Swept to the edge of extinction by warring outsiders
The Nukak’s remote rainforest has been overrun by colonists growing coca for the lucrative cocaine trade. Now many Nukak have fled their land after becoming caught up in the violence of Colombia’s civil war.
Since first regular contact in 1988, more than 50% of the entire tribe have died. The Nukak are one of at least 32 Colombian tribes ‘at imminent risk of extinction’.
The Nukak live between the Guaviare and Inírida rivers in south-east Colombia.
They are one of six groups known as the ‘Maku’ peoples, all nomadic hunter-gatherers living in the headwaters of the northwest Amazon basin.
Traditionally, the Nukak live in small groups, between nine and thirty people, in the very deep forest away from the rivers.
They are constantly on the move, spending just a few days in any one place.
Because they are so mobile, they have very few possessions, and what they have is easily portable.
Nukak houses tend to be very light structures made of wood and palm-leaves, just enough to provide a roof to sling a hammock under.
Each family has its own hearth, used to keep warm, cook, and to burn certain plants to keep mosquitoes away.
The Nukak eat fish, game, turtles, fruit, vegetables, nuts, insects and honey.
The men hunt using blowguns, with darts tipped with curare, a poison made from up to five different plants.
The Nukak avoided almost all regular contact with outsiders until 1988 when a group of about forty of them turned up unexpectedly at a recently-founded colonists’ town called Calamar.
|Nukak men photographed in 1991, Colombia|
© Gustavo Pollitis/Survival
Although they were on what they considered to be their ancestral territory, their sudden arrival at Calamar created a sensation in the Colombian and international press.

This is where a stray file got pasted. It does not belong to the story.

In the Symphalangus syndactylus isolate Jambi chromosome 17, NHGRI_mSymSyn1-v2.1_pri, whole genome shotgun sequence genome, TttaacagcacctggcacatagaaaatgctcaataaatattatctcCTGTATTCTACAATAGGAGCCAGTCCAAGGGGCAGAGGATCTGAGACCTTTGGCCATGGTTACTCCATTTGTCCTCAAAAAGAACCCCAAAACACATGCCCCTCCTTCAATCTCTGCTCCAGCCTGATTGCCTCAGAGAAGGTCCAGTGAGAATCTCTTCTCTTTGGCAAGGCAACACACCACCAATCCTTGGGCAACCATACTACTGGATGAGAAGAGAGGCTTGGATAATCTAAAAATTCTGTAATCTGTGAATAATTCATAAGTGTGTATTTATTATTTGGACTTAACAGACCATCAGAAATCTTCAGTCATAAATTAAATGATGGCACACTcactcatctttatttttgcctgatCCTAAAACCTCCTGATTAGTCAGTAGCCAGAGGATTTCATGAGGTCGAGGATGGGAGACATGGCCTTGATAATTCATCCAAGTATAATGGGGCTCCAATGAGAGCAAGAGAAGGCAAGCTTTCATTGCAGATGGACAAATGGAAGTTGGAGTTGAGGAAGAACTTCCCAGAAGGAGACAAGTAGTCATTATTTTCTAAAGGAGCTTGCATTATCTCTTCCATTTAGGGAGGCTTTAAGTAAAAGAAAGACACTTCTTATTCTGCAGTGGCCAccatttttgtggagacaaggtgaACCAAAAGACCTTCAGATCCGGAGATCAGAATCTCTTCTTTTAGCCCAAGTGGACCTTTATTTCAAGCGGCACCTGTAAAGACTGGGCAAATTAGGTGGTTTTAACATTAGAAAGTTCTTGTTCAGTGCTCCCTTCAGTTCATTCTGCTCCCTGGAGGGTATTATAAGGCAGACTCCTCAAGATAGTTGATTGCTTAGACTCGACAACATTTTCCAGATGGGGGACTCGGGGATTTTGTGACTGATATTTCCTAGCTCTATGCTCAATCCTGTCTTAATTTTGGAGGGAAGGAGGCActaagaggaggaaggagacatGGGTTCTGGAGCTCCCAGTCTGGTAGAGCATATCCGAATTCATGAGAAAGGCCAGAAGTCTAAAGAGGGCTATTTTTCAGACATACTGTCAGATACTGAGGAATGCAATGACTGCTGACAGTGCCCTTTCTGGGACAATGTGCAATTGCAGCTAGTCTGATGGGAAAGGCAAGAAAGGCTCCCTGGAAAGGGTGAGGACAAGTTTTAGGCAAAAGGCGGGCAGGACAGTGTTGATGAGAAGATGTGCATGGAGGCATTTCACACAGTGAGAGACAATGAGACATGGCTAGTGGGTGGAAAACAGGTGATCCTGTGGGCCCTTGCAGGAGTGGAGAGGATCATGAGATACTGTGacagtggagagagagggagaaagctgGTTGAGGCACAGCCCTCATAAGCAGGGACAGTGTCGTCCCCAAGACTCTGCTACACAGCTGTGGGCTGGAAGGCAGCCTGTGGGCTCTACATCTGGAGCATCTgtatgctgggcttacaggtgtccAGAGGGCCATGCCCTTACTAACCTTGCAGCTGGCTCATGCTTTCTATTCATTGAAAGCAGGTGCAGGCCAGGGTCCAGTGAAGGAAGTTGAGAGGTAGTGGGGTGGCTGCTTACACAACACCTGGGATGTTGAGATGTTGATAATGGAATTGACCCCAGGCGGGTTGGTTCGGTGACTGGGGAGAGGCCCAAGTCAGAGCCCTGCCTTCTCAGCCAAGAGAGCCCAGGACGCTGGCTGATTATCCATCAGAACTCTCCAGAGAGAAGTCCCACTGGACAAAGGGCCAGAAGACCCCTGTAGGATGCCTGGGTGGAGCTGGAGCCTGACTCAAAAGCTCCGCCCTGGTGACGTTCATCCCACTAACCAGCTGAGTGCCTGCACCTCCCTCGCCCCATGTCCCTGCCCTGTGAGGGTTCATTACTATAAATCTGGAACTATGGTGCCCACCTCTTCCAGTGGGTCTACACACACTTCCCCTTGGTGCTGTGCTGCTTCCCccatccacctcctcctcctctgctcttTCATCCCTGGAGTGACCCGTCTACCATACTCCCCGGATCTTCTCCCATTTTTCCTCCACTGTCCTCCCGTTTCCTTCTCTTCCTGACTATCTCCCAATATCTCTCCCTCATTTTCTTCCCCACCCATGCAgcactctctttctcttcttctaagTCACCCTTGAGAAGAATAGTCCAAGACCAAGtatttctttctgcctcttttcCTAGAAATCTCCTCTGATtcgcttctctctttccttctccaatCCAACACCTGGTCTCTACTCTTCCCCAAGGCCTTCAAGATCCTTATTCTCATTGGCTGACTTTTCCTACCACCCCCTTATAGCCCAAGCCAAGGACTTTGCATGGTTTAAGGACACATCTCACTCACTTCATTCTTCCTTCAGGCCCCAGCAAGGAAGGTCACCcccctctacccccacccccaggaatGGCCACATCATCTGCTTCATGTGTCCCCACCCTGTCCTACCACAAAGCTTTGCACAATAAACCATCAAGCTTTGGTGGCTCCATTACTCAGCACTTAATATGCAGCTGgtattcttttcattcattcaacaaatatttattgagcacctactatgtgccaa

But the consequences of regular contact were appalling. In the following years, partly as a result of loggers and coca growers encroaching on their land, more and more Nukak came into contact with outsiders and many were devastated by diseases such as malaria and flu.
In total, more than 50% of the entire tribe died.
It was only around this time that it was revealed that Christian missionaries from the controversial ‘New Tribes Mission’ had made contact with the Nukak in the 1970s.
The survival of the nomadic [Nukak] depends
on securing for them the use of as much land as is appropriate for their way of life.
In 1993, thanks to Survival, ONIC, and other organizations’ international campaign for the Nukak, the Colombian government finally recognized the tribe’s right to their ancestral land. The ‘Nukak Reserve’ was expanded in 1997 to encompass almost 1 million hectares of forest.
Today the Nukak’s land is occupied by coca growers and overrun by the bloody violence of Colombia’s civil war.
|Nukak boy in south-east Colombia|
© David Hill/Survival
Left-wing guerrillas, right-wing paramilitaries and the Colombian army all have troops there fighting over the coca, the raw material for cocaine.
As a result, many Nukak have been forced to flee their homes and seek refuge on the outskirts of a town called San Jose del Guaviare. Other Nukak were forced to leave at gun-point.
In 2006 the government tried to move the displaced Nukak back to the rainforest, but the chosen location, only fourteen kilometres from San Jose, was far too small.
After a flu epidemic and the tragic suicide of one of their spokesmen, Mao-be, the Nukak abandoned the area and went back to San Jose.
The majority of the Nukak are desperate to return home, but as long as there is a civil war there it is very difficult and very dangerous to do so.
‘Imminent risk of Extinction’
The Nukak are one of at least 32 tribes in Colombia believed to be at ‘imminent risk of extinction’, according to the country’s national indigenous peoples’ organisation, ONIC.
These tribes, including the Wipiwi, Amorúa, and Wachina, suffer from Colombia’s internal armed conflict, neglect from the government, and the invasion of their land for natural resources.
ONIC has launched an international campaign, supported by Survival and others, to raise awareness of the tribes’ plight.